• Use of resident animals. A resident dog or cat is becoming more common in a variety of healthcare settings, including nursing homes. In this situation, the animal lives in the facility full time and is cared for based on the institution’s policies.23 Some resident animals may be formally included in facility activities and therapy schedules after proper screening and training, whereas others may participate in spontaneous or planned interactions with facility residents and staff.24 In 2010, a resident cat named Oscar made headlines after he was consistently reported to detect imminent death among the residents of a Rhode Island nursing home by curling up next to them in their final hours.25
Starting an Animal-Assisted Therapy Program
Bringing animals into any institution starts with a careful review of any applicable current policies and procedures. These can serve as guidelines that can be used to control most issues, standardize the process, and ensure safety. It is also helpful to contact other departments within the institution or sister facilities to see if they have any such programs in place, which can potentially provide access to an AAA or AAT champion (ie, someone within the organization who is supportive of encounters between animals and patients) who can provide further guidance.
Once policies and procedures are carefully reviewed, the following steps should be taken to establish the program:
• Outline the need and desire for the AAT program or other animal intervention, such as AAA or the adoption of a resident animal.24
• Establish realistic and measurable goals and objectives to ensure successful visits.24 Examples of appropriate goals may include reducing loneliness and isolation, improving communication, fostering trust, stimulating cognitive function, enhancing quality of life, motivating patients to participate in physical therapy, and developing compliance with self-care behaviors like washing and dressing.5
• Gain approval of the program from key administrators and, whenever possible, enlist their assistance with developing protocols.24
• Determine which types of animals will best be accepted and serve the needs of program participants.24 As previously mentioned, although dogs are most commonly used, any number of animals can be employed, from rabbits to potbellied pigs. Important considerations when deciding on animals include patients’ or residents’ allergies, whether patients or residents fear or dislike any animals, and the animal’s temperament. Once the type of animal is decided upon, then specific factors for that animal type need to be considered, such as breed, size, age, sex, and behavioral traits.24 This ensures that the appropriate animal is selected. For example, if deciding on using dogs for nursing home visits, large, young, energetic male dogs, which tend to jump on people or get underfoot, may not be the best choice due to the high prevalence of frailty, risk of falls, and use of assistive devices (eg, walkers) in this setting.
• Consider what training programs will be required for the animals and those providing the therapy or interaction.24 If the goal is to use pets from an agency, then such agencies should be contacted to obtain details on their programs and policies, including the standards their visiting pets and handlers must meet.23 See next section for more details.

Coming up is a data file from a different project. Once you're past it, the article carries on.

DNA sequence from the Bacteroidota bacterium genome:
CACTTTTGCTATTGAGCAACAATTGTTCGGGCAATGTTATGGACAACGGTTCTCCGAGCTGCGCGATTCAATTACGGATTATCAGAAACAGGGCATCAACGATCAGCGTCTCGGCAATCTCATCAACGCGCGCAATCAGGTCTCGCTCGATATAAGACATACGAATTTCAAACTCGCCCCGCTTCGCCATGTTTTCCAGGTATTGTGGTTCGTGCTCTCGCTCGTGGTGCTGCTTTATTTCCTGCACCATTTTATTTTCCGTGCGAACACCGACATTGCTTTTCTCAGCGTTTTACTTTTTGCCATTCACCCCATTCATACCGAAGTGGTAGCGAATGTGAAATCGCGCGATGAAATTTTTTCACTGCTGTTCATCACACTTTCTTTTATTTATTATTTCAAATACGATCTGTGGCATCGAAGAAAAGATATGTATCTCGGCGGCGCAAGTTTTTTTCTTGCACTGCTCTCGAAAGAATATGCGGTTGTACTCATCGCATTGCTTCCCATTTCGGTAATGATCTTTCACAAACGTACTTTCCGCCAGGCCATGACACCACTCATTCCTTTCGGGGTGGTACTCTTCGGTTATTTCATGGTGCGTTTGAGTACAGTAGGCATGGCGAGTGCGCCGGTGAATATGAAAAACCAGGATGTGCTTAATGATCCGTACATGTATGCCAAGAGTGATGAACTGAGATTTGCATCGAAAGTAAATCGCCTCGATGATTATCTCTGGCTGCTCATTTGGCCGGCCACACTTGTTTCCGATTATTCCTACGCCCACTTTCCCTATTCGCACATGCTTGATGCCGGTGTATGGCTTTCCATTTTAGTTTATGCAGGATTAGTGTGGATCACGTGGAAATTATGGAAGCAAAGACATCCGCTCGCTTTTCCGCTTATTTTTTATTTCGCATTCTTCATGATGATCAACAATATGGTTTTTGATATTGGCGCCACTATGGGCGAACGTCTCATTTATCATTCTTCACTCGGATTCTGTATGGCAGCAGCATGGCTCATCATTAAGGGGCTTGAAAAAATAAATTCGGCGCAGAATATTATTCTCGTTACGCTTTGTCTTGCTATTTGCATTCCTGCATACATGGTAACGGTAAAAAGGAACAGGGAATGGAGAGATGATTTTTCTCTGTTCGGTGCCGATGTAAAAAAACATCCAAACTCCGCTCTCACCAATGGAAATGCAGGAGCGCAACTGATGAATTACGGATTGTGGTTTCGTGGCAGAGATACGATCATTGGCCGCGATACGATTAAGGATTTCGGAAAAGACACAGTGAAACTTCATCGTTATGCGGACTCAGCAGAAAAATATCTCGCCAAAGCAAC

• Assess zoonotic disease risks and develop appropriate procedures for minimizing these risks.26 These are reviewed later in the article.
Generally, animals involved in AAA and AAT programs must have basic obedience skills, behave in predictable ways, and like being with people.24 Dogs, for example, should be able to demonstrate appropriate responses to voice commands, know how to sit for petting, and be accepting of strangers and other animals.27 Therefore, proper training is essential. When an AAT agency is involved, each dog will train with one handler, which then becomes the therapy team; however, before being able to go out in the field, any potential AAT team is carefully evaluated. This ensures the animal has the correct temperament for the job and that the handler has complete control of the dog at all times.24 During the evaluation, AAT teams are typically tested on the following:
• Dog’s response to “Sit,” “Come,” “Down,” and “Stay” commands, as well as the “Leave it” command to ensure the animal does not eat anything found on the floor, such as dropped medications and food.16
• Dog’s tolerance of loud noises, crowds of people, and a simulated elevator ride. Pet therapy animals going into healthcare settings will generally be exposed to medical equipment and be observed walking in a crowd with wheelchairs and walkers,2 ensuring they can handle these environments.
• Handler’s ability to control the dog at all times, as demonstrated by the dog obeying its handler regardless of the situation encountered.
Infections are a major concern in healthcare facilities, and the risk of zoonotic infections are sometimes suggested as a contraindication to AAT in nursing homes and other healthcare settings. While infections are an important consideration, they are generally not an issue.27 In fact, the Centers for Disease Control and Prevention’s guidelines that address use of animals in healthcare settings state that there are limited data to indicate that outbreaks of infectious disease have occurred as a result of human–animal interactions in healthcare settings.26 Nevertheless, there are many steps healthcare facilities can take to reduce the risk of infections, including the following: